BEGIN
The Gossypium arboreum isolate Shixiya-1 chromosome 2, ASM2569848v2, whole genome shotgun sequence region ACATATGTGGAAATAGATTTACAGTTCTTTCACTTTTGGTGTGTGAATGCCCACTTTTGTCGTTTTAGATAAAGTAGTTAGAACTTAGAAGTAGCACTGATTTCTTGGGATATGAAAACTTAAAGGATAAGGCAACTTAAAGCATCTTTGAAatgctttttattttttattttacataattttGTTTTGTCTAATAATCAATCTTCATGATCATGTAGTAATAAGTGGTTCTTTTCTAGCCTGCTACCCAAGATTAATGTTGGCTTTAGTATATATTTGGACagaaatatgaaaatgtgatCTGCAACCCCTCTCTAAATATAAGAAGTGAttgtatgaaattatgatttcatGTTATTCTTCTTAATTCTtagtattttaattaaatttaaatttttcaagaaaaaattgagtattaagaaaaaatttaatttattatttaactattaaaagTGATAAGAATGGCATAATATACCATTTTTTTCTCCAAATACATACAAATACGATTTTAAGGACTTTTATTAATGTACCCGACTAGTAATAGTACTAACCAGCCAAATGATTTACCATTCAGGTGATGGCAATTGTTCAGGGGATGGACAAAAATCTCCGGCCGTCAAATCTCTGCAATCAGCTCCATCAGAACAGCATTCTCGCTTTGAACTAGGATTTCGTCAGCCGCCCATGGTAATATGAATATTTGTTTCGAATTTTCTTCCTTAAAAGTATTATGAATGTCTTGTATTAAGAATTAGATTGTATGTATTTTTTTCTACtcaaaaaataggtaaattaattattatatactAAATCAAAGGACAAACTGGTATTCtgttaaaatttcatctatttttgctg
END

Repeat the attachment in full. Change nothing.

The Gossypium arboreum isolate Shixiya-1 chromosome 2, ASM2569848v2, whole genome shotgun sequence region ACATATGTGGAAATAGATTTACAGTTCTTTCACTTTTGGTGTGTGAATGCCCACTTTTGTCGTTTTAGATAAAGTAGTTAGAACTTAGAAGTAGCACTGATTTCTTGGGATATGAAAACTTAAAGGATAAGGCAACTTAAAGCATCTTTGAAatgctttttattttttattttacataattttGTTTTGTCTAATAATCAATCTTCATGATCATGTAGTAATAAGTGGTTCTTTTCTAGCCTGCTACCCAAGATTAATGTTGGCTTTAGTATATATTTGGACagaaatatgaaaatgtgatCTGCAACCCCTCTCTAAATATAAGAAGTGAttgtatgaaattatgatttcatGTTATTCTTCTTAATTCTtagtattttaattaaatttaaatttttcaagaaaaaattgagtattaagaaaaaatttaatttattatttaactattaaaagTGATAAGAATGGCATAATATACCATTTTTTTCTCCAAATACATACAAATACGATTTTAAGGACTTTTATTAATGTACCCGACTAGTAATAGTACTAACCAGCCAAATGATTTACCATTCAGGTGATGGCAATTGTTCAGGGGATGGACAAAAATCTCCGGCCGTCAAATCTCTGCAATCAGCTCCATCAGAACAGCATTCTCGCTTTGAACTAGGATTTCGTCAGCCGCCCATGGTAATATGAATATTTGTTTCGAATTTTCTTCCTTAAAAGTATTATGAATGTCTTGTATTAAGAATTAGATTGTATGTATTTTTTTCTACtcaaaaaataggtaaattaattattatatactAAATCAAAGGACAAACTGGTATTCtgttaaaatttcatctatttttgctg